American Society of Naturalists

A membership society whose goal is to advance and to diffuse knowledge of organic evolution and other broad biological principles so as to enhance the conceptual unification of the biological sciences.

“Experimental hybridization studies suggest that pleiotropic alleles commonly underlie adaptive divergence between natural population”

Posted on

Ken A. Thompson (Aug 2020)

A synthesis of experimental hybridization studies suggests highly pleiotropic alleles are often used for adaptation

Read the Article (Just Accepted)

A snippet of the R script underlying the analysis, overlaid above an image of səl̓ilw̓ət (Burrard Inlet) and Lighthouse Park, near Vancouver, BC.
A snippet of the R script underlying the analysis, overlaid above an image of səl̓ilw̓ət (Burrard Inlet) and Lighthouse Park, near Vancouver, BC.

A longstanding and fundamental mystery in evolutionary biology surrounds the question of whether the mutation of a single gene tends to affect few or many traits at a time. For example, do mutations that affect how large an organism grows also tend to affect other traits like behavior or pigmentation? A new article by Ken Thompson, a Ph.D. candidate at the University of British Columbia, appearing in The American Naturalist, sheds new light on this unresolved question.

Understanding the extent of pleiotropy—when a single gene affects many traits—is important because it tells us about the conditions under which evolution proceeds. In addition, knowledge of pleiotropy’s extent is critically important for applied studies of genome editing or genetic engineering.

Normally, testing for pleiotropy is extremely labor-intensive. For decades, scientists have been inducing single mutations into hundreds or thousands of plants or animals to study the number of traits that are changed.

In his article in The American Naturalist, Thompson leverages a prediction from evolutionary theory—based in simple geometric principles of genetics developed by Ronald Fisher in the 1930s—to conduct an indirect test of whether pleiotropy is widespread. Using data generated from experimental hybridization studies of naturally occurring plants and animals—where different species or subspecies are crossed in the lab—Thompson tests a specific prediction that only holds when genes are pleiotropic.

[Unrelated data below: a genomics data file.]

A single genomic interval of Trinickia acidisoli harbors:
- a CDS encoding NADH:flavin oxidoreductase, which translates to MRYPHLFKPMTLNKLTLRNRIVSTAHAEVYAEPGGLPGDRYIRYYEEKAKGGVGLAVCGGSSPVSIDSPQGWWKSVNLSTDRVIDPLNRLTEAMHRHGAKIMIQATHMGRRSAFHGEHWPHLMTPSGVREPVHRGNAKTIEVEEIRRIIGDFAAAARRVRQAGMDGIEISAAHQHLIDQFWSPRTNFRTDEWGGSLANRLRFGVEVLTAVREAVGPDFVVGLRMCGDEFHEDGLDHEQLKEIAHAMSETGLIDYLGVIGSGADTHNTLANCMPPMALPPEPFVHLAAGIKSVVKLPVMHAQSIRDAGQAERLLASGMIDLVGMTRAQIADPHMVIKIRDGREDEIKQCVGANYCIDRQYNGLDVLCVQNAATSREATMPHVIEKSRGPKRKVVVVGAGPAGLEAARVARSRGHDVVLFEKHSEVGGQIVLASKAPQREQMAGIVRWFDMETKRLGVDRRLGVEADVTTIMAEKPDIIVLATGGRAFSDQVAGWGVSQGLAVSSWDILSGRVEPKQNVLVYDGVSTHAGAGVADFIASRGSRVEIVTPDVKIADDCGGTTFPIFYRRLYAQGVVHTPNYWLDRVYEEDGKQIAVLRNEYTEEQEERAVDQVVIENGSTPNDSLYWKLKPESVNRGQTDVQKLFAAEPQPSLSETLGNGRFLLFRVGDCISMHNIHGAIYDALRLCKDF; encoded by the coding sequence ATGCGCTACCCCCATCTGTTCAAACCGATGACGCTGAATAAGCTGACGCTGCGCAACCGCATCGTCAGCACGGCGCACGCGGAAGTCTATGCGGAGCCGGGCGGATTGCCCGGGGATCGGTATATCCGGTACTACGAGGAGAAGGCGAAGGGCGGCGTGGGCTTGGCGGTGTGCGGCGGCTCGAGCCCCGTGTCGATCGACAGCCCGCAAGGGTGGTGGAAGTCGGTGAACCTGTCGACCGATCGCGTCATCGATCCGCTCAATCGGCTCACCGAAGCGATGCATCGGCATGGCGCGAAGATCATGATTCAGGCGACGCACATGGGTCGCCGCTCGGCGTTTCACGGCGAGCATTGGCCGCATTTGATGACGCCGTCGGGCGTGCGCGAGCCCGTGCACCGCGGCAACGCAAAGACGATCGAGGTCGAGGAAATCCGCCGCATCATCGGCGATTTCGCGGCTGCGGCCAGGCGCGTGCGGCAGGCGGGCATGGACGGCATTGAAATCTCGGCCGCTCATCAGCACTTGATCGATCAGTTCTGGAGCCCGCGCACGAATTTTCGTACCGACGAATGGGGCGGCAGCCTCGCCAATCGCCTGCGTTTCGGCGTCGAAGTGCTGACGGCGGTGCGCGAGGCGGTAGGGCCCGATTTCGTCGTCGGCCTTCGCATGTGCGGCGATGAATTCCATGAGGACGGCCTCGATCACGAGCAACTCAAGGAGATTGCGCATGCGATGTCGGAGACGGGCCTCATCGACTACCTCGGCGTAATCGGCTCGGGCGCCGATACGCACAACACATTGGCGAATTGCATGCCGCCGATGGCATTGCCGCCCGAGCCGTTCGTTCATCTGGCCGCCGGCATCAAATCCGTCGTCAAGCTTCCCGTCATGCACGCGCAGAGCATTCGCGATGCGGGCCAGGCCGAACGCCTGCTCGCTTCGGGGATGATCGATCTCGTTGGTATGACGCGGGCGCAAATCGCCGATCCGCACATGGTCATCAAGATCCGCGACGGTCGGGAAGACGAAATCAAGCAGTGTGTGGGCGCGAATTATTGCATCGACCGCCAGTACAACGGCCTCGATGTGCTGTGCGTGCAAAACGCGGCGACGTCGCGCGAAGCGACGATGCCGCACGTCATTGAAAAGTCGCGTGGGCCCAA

The results of his analysis provide evidence that the mutations that cause evolution in nature typically have a high degree of pleiotropy. This work could have implications for gene-editing studies by making it clear that simple genetic changes might often affect many more traits than just the one where changes are desired.


The alleles used for adaptation can pleiotropically affect traits under stabilizing selection. The fixation of alleles with deleterious pleiotropic side-effects causes compensatory alleles to be favoured by selection. Such compensatory alleles might segregate in interpopulation hybrids, resulting in segregation variance for traits where parents have indistinguishable phenotypes. If adaptation typically involves pleiotropy and compensation, then the segregation variance for traits under stabilizing selection is expected to increase with the magnitude of adaptive phenotypic divergence between parents. This prediction has not been tested empirically, and I gathered data from experimental hybridization studies to evaluate it. I found that pairs of parents which are more phenotypically divergent beget hybrids with more segregation variance in traits for which the parents are statistically indistinguishable. This result suggests that adaptive divergence between pairs of natural populations proceeds via pleiotropy and compensation, and that deleterious transgressive segregation variance accumulates systematically as populations diverge.